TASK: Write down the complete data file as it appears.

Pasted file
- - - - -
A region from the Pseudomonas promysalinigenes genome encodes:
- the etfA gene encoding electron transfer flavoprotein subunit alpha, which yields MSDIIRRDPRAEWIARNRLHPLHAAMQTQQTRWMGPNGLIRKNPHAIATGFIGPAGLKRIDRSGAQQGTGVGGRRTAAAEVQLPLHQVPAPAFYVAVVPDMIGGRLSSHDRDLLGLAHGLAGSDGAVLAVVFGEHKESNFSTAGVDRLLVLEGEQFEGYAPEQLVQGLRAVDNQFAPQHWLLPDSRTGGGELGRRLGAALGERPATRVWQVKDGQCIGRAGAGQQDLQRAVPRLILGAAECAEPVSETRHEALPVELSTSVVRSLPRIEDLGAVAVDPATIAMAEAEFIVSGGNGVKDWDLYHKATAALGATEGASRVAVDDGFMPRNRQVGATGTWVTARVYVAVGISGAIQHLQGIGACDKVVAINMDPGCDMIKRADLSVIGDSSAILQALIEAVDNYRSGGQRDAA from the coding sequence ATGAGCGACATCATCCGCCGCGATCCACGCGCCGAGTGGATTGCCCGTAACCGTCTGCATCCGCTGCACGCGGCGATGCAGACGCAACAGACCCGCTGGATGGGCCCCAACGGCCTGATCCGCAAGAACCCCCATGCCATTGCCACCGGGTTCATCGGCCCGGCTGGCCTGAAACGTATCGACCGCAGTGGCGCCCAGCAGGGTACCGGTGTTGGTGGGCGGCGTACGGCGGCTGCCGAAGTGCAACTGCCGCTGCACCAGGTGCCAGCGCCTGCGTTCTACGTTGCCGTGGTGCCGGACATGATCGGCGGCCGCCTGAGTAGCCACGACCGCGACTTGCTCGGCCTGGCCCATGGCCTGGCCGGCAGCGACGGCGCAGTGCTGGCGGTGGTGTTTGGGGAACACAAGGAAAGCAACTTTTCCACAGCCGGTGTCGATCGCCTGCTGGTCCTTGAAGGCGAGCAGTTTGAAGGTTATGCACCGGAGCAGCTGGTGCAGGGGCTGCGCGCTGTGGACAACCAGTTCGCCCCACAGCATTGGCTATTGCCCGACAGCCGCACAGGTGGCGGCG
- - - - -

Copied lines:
A region from the Pseudomonas promysalinigenes genome encodes:
- the etfA gene encoding electron transfer flavoprotein subunit alpha, which yields MSDIIRRDPRAEWIARNRLHPLHAAMQTQQTRWMGPNGLIRKNPHAIATGFIGPAGLKRIDRSGAQQGTGVGGRRTAAAEVQLPLHQVPAPAFYVAVVPDMIGGRLSSHDRDLLGLAHGLAGSDGAVLAVVFGEHKESNFSTAGVDRLLVLEGEQFEGYAPEQLVQGLRAVDNQFAPQHWLLPDSRTGGGELGRRLGAALGERPATRVWQVKDGQCIGRAGAGQQDLQRAVPRLILGAAECAEPVSETRHEALPVELSTSVVRSLPRIEDLGAVAVDPATIAMAEAEFIVSGGNGVKDWDLYHKATAALGATEGASRVAVDDGFMPRNRQVGATGTWVTARVYVAVGISGAIQHLQGIGACDKVVAINMDPGCDMIKRADLSVIGDSSAILQALIEAVDNYRSGGQRDAA from the coding sequence ATGAGCGACATCATCCGCCGCGATCCACGCGCCGAGTGGATTGCCCGTAACCGTCTGCATCCGCTGCACGCGGCGATGCAGACGCAACAGACCCGCTGGATGGGCCCCAACGGCCTGATCCGCAAGAACCCCCATGCCATTGCCACCGGGTTCATCGGCCCGGCTGGCCTGAAACGTATCGACCGCAGTGGCGCCCAGCAGGGTACCGGTGTTGGTGGGCGGCGTACGGCGGCTGCCGAAGTGCAACTGCCGCTGCACCAGGTGCCAGCGCCTGCGTTCTACGTTGCCGTGGTGCCGGACATGATCGGCGGCCGCCTGAGTAGCCACGACCGCGACTTGCTCGGCCTGGCCCATGGCCTGGCCGGCAGCGACGGCGCAGTGCTGGCGGTGGTGTTTGGGGAACACAAGGAAAGCAACTTTTCCACAGCCGGTGTCGATCGCCTGCTGGTCCTTGAAGGCGAGCAGTTTGAAGGTTATGCACCGGAGCAGCTGGTGCAGGGGCTGCGCGCTGTGGACAACCAGTTCGCCCCACAGCATTGGCTATTGCCCGACAGCCGCACAGGTGGCGGCG